Q - And when The British Invasion hit, he was pushed aside. That was it.

A - That was it for a lot of people.

Q - Connie Francis might have been the exception.

A - Her style of music by that time was popular with adults, so there's plenty of work for an adult act in Vegas and nightclub work.

Q - You met Jimi Hendrix early on in his career. What did you guys talk about?

A - We talked about music and songs and things that we liked. He had, unlike a lot of sidemen... I met him with The Isley Brothers. They had two guitar players. He was one of them. And so, we hit if off pretty well. I had played with The Isley Brothers earlier on when they didn't have a band and so we backed them up. The second time we backed them up they had gone with Motown at that time, "This Old Heart Of Mine". So then they could afford a band. They'd bring Jimi out in the middle of the show. Ronnie Isley would sing the old T-Bone Walker song, "Stormy Monday" and he'd bring Jimi out to play the solo. Jimi did all the common place things that a lot of the Black Blues guitar players did. He'd play behind his head. He'd play with his teeth. He'd play under his arm. But it was nothing we hadn't seen before. The thing that I think put him over was the second time I worked with Jimi he started combing his hair in a Beatle haircut. His idea was, and I think it was kind of brilliant in a way, was he wanted to appeal to White teenagers because he felt there was more of them. (laughs) So, there was more money to be made. So, they were going to send him to England and he said, "They're going to make me a star in England and then I'll come back and be big here." To be honest with you, I didn't really see it. I was wrong as it turns out.

Q - No one played guitar like Jimi Hendrix. Not even today.

A - Yeah. There were a lot of great guitar players around. Some of them had styles of their own. Curtis Mayfield had a wonderful, unique style. Steve Cropper had a unique style. There were some monster guys that never got that well known. Robbie Robertson of The Band, although he didn't get to show it as much on The Band's albums. He was an incredible guitar player. I remember seeing him when he was with Ronnie Hawkins And The Hawks. There was a guy named Link Chamberlain up in Connecticut who was a master. I'd call him every bit the equal of Jimi Hendrix. There was another guy named Roy Buchanan down in Washington, D.C. who had a record called "The Jam" by Bobby Gregg. This is like in the early '60s he's playing like that. So, there were guys around, but they just didn't make the grade I guess. They didn't catch on.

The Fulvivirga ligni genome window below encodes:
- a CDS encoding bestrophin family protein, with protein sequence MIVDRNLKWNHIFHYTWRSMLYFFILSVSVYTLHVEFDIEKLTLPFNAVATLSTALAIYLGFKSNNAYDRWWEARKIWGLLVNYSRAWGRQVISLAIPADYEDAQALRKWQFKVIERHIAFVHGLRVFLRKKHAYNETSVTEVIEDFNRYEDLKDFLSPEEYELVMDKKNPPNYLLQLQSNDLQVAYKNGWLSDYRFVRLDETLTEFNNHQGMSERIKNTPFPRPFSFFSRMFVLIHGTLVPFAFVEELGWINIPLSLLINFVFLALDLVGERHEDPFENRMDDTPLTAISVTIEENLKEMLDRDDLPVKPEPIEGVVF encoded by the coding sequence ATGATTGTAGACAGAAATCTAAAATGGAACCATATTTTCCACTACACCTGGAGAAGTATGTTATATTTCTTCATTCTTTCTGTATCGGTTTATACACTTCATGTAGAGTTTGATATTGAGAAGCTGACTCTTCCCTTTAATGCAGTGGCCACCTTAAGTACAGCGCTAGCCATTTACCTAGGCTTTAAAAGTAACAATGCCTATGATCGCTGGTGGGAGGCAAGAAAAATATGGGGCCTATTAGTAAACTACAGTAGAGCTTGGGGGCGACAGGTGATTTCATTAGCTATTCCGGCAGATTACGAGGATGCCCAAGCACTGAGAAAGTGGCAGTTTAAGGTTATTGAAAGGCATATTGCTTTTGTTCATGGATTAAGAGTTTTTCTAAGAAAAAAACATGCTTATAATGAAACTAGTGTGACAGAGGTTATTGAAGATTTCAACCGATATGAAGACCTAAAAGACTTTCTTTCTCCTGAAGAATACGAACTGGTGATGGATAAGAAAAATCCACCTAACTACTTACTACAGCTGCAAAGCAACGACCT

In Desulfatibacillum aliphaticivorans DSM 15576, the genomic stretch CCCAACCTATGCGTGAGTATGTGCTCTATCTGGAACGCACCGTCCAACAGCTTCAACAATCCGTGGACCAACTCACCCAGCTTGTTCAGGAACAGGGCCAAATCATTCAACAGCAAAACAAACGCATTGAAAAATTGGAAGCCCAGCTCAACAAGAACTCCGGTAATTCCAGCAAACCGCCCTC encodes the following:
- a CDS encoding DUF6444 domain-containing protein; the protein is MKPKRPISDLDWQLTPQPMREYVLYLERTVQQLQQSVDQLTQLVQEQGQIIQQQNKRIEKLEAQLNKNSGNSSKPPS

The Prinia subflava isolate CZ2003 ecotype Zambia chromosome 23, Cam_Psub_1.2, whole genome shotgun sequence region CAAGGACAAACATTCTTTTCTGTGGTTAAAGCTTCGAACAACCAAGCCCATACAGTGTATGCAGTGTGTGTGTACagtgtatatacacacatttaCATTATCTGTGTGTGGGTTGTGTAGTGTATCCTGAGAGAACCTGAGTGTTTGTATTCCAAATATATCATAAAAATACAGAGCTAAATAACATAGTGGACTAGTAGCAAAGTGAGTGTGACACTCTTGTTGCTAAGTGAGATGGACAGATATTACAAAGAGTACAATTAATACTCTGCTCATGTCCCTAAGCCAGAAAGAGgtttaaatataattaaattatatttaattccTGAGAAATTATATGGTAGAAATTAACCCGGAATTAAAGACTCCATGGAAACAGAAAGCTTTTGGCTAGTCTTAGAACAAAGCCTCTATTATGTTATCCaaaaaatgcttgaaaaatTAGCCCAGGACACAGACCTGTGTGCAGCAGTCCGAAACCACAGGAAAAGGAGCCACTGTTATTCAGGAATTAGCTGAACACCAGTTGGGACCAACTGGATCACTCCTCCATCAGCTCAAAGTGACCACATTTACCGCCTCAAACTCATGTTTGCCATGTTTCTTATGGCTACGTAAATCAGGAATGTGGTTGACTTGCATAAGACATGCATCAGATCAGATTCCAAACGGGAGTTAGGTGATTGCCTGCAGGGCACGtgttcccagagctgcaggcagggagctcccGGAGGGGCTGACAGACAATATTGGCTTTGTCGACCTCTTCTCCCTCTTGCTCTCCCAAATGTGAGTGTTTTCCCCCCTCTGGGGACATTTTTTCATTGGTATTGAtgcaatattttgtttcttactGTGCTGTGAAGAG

Q - Or they didn't get the promotional push from their record company.

A - Jimi sure had that. I'll tell you something interesting about him. Around the time he got famous I was working with Storybook Children, those records I had on Atlantic (Records). So, I spent a lot of time playing Black theatres and Harlem. All the Black kids used to laugh at Jimi Hendrix 'cause you couldn't dance to his music. See, Black people like to dance. If they can't dance to your music they don't take you seriously at all. So he had no Black fans. Virtually no Black fans what so ever. They'd rather listen to Wilson Pickett.

Q - That's an interesting concept you've just pointed out. I'd never thought of that. He really packed those concert halls.

A - He really wanted those White audiences. Same as Chuck Berry. He made a calculated play for White kids. He'd write songs about the things that interested kids. He also listened to Nat 'King' Cole. He noticed that Nat 'King' Cole articulated his words very carefully so that people could understand what he was singing, whereas a lot of Blues singers mumbled. So Chuck said, "If I articulated the words, White kids will hear what I'm singing about and they'll like me." He was smart like that.

Q - You had a role in Oliver Stone's film The Doors. What role did you play?

A - I was the concert promoter at the infamous concert where Jimi whips it all out. He threw a microphone out in the audience and it hits me in the head. I wear a big, cowboy hat.

Q - There's some confusion as to whether that incident really did happen.

A - Well, it's like a car accident. When the cops go for witnesses, you ask five different people and you get five different stories.

Q - Did you by chance ever meet Jim Morrison?

A - Never did. He was out here in California.

Q - And you were in New York.

A - Back in those days, yeah.

Q - How did the producer of Family Ties hear about your song, "At This Moment"?

A - We were playing at a club one weekend a month called At My Place in Santa Monica and we played there for ten years. We became quite the thing on that part of town. This was after we had our first little hits and then the record company went out of business. The guy apparently came in. They were looking for a song for this episode where Michael J. Fox meets the girl of his dreams. He said he heard the song and said, "That's the one. I want to use that." And so they tracked me down. I was in the phone book. One day I got a phone call and he said, "Is this the same Billy Vera that had the band?" I said, "Yeah." He said, "Oh, thank God. I've had my secretary looking all over town for you. Finally she looked in the phone book." (laughs) They didn't know who my agent was.

Q - How fortunate that you were listed in the phone book.

A - I was always afraid I would miss something. I never worried about people bothering me because the kind of person that would bother you is too stupid to look you up. (laughs) Being in the phone book changed my life.

Q - Was that your big break? Had it not been on that TV show would the world have still heard of Billy Vera?